I bought a newer car last week. It’s a little embarrassing because it’s exactly the same color and style as my last one (except that it has some very cool little features like remote start and a sunroof). Anyway, I was thinking about how important driving is to my independence.
About a week before my dad died last year, the hospice people came to his house to tell him what to expect in the coming days. They talked about moving from a walker to a wheelchair, about the eventual possibility of a hospital bed, about what kinds of drugs would be available. Near the end of the conversation, the nurse said, “And of course you won’t be driving.” That seemed to be the only thing in the entire conversation that my dad heard—forget wheelchairs, hospital beds, and imminent death—when he heard that he got the saddest look on his face and said, “You mean I can’t drive anymore?”
It struck me so forcefully how driving in our country is almost the only way to get around. When we can’t drive, we can’t be independent. Something should change here.
My dad was competitive, so he liked to drive sort of fast. He didn’t like anyone passing him on the freeway—or on Center Street. He’d immediately speed up to catch up and pass the offending vehicle. I talked to him about it when he was in his 80’s and he agreed it probably wasn’t a good idea and said he’d try to stop doing it. I’m not sure if he was successful. But I like to picture him in heaven in the ’68 Thunderbird he had for a while, with its giant engine and its super get-up-and-go. My mom is in the seat next to him saying, “Hell’s bells, Ed, you’re going to kill us both!” He’ll say, “Eleanor, don’t you remember? We’re already dead!” as he puts the pedal to the metal.
I have a theory that may or may not be true.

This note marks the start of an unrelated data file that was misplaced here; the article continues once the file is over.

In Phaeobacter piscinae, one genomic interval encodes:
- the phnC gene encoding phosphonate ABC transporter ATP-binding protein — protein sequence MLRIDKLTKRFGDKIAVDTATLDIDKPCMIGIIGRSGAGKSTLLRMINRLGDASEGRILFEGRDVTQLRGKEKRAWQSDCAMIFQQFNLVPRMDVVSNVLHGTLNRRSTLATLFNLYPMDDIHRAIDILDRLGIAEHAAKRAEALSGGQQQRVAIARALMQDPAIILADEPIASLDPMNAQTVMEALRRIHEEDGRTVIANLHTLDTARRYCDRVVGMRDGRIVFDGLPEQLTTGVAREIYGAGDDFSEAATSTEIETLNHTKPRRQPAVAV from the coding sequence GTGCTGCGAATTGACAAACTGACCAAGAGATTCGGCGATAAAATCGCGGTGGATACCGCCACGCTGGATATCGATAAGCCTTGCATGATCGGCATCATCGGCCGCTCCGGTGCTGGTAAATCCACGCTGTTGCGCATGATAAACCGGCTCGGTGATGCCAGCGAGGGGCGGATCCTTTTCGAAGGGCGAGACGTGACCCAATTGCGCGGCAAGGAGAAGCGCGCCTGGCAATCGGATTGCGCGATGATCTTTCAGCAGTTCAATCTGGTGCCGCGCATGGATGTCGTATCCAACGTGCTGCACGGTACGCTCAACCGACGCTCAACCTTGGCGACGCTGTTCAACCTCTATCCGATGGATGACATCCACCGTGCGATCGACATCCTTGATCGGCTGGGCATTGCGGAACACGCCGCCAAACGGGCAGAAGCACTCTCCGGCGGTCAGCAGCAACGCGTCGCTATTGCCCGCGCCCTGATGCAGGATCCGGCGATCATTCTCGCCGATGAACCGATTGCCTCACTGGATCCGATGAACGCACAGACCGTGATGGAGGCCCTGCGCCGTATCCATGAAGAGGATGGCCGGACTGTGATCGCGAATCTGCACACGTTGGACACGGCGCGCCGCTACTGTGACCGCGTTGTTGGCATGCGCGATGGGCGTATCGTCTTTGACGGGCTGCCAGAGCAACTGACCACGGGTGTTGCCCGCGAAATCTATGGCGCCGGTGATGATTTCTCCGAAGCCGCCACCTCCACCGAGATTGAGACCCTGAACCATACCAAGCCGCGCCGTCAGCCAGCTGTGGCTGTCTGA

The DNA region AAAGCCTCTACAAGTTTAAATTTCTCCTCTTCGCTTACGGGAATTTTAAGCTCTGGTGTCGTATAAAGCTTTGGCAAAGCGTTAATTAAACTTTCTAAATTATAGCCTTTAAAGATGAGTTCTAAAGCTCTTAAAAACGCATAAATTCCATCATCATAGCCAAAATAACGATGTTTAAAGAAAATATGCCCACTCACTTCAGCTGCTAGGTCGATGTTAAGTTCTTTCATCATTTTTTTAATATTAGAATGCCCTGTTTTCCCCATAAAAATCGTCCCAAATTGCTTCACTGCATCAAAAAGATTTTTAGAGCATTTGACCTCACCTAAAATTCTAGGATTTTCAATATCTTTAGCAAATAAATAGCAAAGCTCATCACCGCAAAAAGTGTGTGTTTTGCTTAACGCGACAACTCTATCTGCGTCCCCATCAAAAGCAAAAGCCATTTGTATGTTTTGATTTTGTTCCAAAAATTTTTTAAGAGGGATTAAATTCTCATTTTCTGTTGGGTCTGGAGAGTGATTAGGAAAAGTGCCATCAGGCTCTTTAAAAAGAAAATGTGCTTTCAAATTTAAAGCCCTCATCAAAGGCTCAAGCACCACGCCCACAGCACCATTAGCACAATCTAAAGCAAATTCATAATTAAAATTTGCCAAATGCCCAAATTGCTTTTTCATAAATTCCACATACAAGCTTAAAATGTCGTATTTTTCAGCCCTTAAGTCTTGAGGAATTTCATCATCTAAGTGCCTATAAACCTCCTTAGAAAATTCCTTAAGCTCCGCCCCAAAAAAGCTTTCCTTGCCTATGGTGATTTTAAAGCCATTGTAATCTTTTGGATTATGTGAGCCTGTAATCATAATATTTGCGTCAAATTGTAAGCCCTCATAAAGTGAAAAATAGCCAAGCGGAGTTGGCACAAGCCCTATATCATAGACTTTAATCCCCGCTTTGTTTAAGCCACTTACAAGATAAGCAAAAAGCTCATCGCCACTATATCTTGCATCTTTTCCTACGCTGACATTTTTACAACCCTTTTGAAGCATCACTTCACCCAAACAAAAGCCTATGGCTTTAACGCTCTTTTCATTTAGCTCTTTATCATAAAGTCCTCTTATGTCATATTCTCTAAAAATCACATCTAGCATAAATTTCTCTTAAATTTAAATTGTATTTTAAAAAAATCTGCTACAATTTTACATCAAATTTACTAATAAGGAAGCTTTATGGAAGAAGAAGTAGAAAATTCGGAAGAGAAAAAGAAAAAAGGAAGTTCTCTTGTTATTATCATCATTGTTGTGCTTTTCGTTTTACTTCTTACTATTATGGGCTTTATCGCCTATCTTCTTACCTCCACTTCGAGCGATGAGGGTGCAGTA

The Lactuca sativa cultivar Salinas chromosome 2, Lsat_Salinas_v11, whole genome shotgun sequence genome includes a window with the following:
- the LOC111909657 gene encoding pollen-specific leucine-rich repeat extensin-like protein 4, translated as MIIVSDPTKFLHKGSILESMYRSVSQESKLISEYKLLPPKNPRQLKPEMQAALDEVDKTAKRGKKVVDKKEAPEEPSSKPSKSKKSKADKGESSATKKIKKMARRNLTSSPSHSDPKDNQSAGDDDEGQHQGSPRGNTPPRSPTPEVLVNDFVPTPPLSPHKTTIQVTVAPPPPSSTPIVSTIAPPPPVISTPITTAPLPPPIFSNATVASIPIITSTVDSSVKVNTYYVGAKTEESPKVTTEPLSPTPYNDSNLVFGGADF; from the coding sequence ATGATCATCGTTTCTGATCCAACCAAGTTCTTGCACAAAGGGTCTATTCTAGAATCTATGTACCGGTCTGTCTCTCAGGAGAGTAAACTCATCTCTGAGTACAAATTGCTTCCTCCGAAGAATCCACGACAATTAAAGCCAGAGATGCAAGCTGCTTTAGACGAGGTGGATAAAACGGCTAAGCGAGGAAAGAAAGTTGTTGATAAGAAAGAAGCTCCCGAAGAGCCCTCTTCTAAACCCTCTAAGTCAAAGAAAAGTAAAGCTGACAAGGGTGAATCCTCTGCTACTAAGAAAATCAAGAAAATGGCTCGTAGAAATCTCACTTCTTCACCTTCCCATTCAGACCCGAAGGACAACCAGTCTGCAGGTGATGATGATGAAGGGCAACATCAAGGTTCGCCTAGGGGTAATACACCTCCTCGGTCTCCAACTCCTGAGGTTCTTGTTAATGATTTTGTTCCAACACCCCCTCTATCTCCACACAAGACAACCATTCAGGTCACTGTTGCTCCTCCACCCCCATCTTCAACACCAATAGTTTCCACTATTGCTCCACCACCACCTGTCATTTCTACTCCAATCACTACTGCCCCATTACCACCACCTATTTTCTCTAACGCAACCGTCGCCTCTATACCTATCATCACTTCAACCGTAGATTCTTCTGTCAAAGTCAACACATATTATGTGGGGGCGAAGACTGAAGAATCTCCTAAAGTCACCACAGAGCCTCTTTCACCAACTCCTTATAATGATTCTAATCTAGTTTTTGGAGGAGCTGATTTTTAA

It seems to me that women are more socialized to care whether somebody likes them or not–and to worry more if someone is upset with them.
Something interesting happened to me yesterday. I’ve been very frustrated with my optomotrist, and in fact have tried to get a full refund and start again with somebody else. I was arguing with the female optician in the office about this yesterday (after showing up for my umpteenth appointment and having to wait for half an hour and STILL having four people in front of me) when she said something that really took me off guard.
She said, “Look, Barbara, I really like you, and want to make things right for you.”
probably wasn’t very nice–something like, “Frankly, I don’t care whether you like me or not–I just want glasses that help me see properly!”
So that’s my question: Would anyone ever try to reassure a man that they were liked?
When I was a senior in high school I studied “The Lovesong of J. Alfred Prufrock” and I have often thought about why the persona felt it required some sort of courage to eat a peach. Because it’s messy? Did it always give him indigestion? But now I find myself asking the same question as I wonder about my succulent peach’s carbon footprint. I LOVE peaches. The very whiff of a peach brings back happy memories of eating peaches–as many as I wanted–right off the tree in our back yard. Even before that I had happy peach memories. As a fairly small girl I can remember standing on a chair in the basement kitchen helping my mother can peaches. She showed me how to scald them quickly so that the skin just slipped off. Then we could cut them in half and pack them into jars, pour syrup over them, seal the jars, and then process them in boiling water. And months later we could eat those wonderful peaches that we had preserved ourselves for Sunday dinner with waffles. I’m salivating just thinking about it.
But it’s pretty unnatural to be able to eat a ripe fresh peach in the middle of winter. I’ve been reading a little bit about the “locavore” movement, and I’m starting Barbara Kingsolver’s book “Animal, Vegetable, Miracle” and I am fairly certain this peach I have didn’t grow in Indiana or anywhere remotely close.
So how do I know if I’m being a good person anymore? Does eating this peach harm the environment? Twenty years ago or so I said to a friend, “You’re a good person,” and his response was, “But that’s the only thing I have ever really wanted to be.” I’ve remembered that, because I want that, too. But it’s hard to know how to do it sometimes.
True confession: I dared do it. And it was exceptionally good!